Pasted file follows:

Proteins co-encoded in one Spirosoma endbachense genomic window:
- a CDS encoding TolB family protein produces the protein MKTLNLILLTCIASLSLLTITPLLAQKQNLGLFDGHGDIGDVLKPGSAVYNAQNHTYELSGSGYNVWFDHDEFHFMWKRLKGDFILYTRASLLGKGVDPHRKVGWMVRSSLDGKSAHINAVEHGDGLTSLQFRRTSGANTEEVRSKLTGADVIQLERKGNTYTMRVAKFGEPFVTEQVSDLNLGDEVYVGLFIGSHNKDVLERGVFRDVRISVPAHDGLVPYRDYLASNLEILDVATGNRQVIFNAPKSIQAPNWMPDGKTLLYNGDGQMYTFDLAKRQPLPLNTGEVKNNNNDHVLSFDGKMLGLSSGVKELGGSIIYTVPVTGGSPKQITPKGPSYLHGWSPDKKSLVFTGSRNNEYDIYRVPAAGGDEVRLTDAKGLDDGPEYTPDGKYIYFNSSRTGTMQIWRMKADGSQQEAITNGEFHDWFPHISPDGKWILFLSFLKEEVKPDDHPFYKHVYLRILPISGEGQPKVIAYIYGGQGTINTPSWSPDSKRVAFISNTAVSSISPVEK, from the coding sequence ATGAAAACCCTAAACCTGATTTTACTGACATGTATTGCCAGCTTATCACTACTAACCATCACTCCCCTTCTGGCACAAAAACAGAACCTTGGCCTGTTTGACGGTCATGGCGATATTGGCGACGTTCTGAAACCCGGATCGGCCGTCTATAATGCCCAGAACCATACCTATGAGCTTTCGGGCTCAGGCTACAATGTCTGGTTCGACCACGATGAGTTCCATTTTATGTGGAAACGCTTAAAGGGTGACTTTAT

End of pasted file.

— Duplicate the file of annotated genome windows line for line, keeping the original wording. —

Proteins co-encoded in one Spirosoma endbachense genomic window:
- a CDS encoding TolB family protein produces the protein MKTLNLILLTCIASLSLLTITPLLAQKQNLGLFDGHGDIGDVLKPGSAVYNAQNHTYELSGSGYNVWFDHDEFHFMWKRLKGDFILYTRASLLGKGVDPHRKVGWMVRSSLDGKSAHINAVEHGDGLTSLQFRRTSGANTEEVRSKLTGADVIQLERKGNTYTMRVAKFGEPFVTEQVSDLNLGDEVYVGLFIGSHNKDVLERGVFRDVRISVPAHDGLVPYRDYLASNLEILDVATGNRQVIFNAPKSIQAPNWMPDGKTLLYNGDGQMYTFDLAKRQPLPLNTGEVKNNNNDHVLSFDGKMLGLSSGVKELGGSIIYTVPVTGGSPKQITPKGPSYLHGWSPDKKSLVFTGSRNNEYDIYRVPAAGGDEVRLTDAKGLDDGPEYTPDGKYIYFNSSRTGTMQIWRMKADGSQQEAITNGEFHDWFPHISPDGKWILFLSFLKEEVKPDDHPFYKHVYLRILPISGEGQPKVIAYIYGGQGTINTPSWSPDSKRVAFISNTAVSSISPVEK, from the coding sequence ATGAAAACCCTAAACCTGATTTTACTGACATGTATTGCCAGCTTATCACTACTAACCATCACTCCCCTTCTGGCACAAAAACAGAACCTTGGCCTGTTTGACGGTCATGGCGATATTGGCGACGTTCTGAAACCCGGATCGGCCGTCTATAATGCCCAGAACCATACCTATGAGCTTTCGGGCTCAGGCTACAATGTCTGGTTCGACCACGATGAGTTCCATTTTATGTGGAAACGCTTAAAGGGTGACTTTAT